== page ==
In an interview with the daily Der Tagesspiegel, the CEO of the main gas vendor in the German capital GASAG, Gerhard Holtmeier, has predicted that the European powerhouse will need natural gas until 2035 or 2040. He noted that it is only possible to develop a carbon-free economy and society in Germany with the gas industry and dismissed the claim that gas consumption in the country is declining, saying that his company’s gas sales have risen in recent years (with an adjustment for seasonal fluctuations).
Under these circumstances, he has backed the Russian-European gas pipeline project Nord Stream 2, noting that every new delivery route is good for supply security and price stability.
“We have always done well in Germany with the diversification of supply. If gas comes from Austria and Italy, Norway and Russia and, through Austria and Italy, also from Africa, then we are sure to have attractive prices ensure us”, he explained his endorsement of the venture facing pressure from the US and some of its allies in the EU.
He also revealed that since Germany has a well-developed gas pipeline infrastructure from the North, East and South, they do not really need any terminals for liquefied natural gas (LNG) at the moment. He revealed that although Germany’s largest natural gas transportation company Ruhrgas (which was merged and ceased to exist in 2013) had secured a property in the seaport of Bremerhaven decades ago in order to build LNG infrastructure, a German terminal does not make any real sense now because Rotterdam with its facility is also not far away.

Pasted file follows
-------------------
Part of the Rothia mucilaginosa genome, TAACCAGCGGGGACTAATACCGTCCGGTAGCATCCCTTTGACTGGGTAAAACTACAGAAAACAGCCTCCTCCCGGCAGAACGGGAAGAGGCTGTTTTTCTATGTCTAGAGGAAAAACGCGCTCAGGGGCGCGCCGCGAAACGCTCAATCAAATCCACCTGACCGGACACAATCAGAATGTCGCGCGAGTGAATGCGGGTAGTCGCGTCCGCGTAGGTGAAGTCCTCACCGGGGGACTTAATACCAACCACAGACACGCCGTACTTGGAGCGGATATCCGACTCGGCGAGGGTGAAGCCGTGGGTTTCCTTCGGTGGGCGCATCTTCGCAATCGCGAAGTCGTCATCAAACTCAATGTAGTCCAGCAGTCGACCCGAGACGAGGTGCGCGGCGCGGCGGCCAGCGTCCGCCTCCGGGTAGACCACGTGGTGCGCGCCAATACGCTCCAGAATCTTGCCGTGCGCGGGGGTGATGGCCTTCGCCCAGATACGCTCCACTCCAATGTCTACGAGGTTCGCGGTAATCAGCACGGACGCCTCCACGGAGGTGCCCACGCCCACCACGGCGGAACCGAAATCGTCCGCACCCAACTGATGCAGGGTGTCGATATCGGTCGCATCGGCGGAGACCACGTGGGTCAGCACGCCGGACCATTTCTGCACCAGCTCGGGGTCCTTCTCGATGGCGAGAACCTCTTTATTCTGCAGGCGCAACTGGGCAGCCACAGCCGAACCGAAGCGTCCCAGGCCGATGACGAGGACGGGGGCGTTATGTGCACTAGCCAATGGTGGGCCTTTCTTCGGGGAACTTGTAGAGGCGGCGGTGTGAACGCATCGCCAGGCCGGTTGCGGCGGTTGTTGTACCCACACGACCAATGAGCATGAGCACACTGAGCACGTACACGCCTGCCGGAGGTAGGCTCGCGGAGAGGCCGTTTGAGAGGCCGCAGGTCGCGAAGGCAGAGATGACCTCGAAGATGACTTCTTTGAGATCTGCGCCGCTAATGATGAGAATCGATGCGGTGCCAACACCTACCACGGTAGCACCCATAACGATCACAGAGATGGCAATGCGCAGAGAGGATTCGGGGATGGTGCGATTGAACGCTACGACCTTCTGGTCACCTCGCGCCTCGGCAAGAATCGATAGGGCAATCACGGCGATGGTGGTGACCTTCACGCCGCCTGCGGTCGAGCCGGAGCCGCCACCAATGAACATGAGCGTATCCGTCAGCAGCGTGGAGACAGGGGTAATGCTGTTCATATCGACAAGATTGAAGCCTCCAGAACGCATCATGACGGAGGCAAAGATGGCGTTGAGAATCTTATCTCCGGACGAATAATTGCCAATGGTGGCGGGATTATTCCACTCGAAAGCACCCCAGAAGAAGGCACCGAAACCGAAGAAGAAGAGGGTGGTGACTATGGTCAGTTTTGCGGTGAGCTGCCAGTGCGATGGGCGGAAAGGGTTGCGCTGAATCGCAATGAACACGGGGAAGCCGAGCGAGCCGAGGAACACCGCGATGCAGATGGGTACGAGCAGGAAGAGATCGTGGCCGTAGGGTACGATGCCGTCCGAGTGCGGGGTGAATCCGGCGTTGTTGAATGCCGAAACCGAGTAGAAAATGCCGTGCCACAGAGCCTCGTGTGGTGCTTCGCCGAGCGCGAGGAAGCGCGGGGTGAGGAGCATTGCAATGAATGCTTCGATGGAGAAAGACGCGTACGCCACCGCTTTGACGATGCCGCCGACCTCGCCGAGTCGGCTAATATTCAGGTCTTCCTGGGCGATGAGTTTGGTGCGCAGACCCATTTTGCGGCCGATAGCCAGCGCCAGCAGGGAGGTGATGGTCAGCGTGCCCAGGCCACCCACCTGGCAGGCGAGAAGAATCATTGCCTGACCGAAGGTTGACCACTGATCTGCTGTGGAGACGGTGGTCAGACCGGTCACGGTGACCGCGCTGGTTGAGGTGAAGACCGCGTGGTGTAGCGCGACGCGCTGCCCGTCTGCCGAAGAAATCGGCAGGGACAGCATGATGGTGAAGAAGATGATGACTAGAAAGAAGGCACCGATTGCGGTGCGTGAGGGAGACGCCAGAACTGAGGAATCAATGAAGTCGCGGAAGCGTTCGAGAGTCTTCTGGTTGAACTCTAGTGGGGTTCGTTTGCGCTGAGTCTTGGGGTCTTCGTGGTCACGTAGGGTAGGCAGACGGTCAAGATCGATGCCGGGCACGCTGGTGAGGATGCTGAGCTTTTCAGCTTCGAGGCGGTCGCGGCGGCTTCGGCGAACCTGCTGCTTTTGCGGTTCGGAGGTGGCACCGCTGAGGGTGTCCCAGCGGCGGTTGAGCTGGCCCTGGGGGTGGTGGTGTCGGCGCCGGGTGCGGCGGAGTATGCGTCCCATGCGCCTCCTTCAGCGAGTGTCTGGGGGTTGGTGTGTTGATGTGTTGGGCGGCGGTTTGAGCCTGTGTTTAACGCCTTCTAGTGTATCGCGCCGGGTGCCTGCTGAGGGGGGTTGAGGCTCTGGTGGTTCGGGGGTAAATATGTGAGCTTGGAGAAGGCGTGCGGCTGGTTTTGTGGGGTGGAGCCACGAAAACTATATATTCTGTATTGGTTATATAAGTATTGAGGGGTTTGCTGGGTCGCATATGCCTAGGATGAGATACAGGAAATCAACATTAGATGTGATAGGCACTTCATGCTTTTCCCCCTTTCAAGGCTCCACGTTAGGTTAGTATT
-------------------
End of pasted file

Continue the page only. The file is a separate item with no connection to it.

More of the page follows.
“And if one [an LNG terminal] is built to do the Americans a favour, then they will consider if the delivery there makes sense. Gas prices in Southeast Asia are three to four times higher than in Europe”, the top manager concluded.
The Nord Stream 2 project is a joint venture of Gazprom and five European companies: France's ENGIE, Austria's OMV, British-Dutch Royal Dutch Shell, and Germany's Uniper and Wintershall. The 745-mile-long pipeline is set to run from Russia to Germany to deliver Russian gas to European consumers.
The project has met considerable opposition in Washington with President Donald Trump urging EU member states, particularly Germany, to buy American LNG instead. The US, Poland, Ukraine, and some other countries claim it is really a political instrument, although both Germany and Russia insist that Nord Stream 2 is a purely economic venture. According to media reports, the White House considering imposing new sanctions that would target the project's investors and firms employed in laying pipe for the Nord Stream 2 pipeline.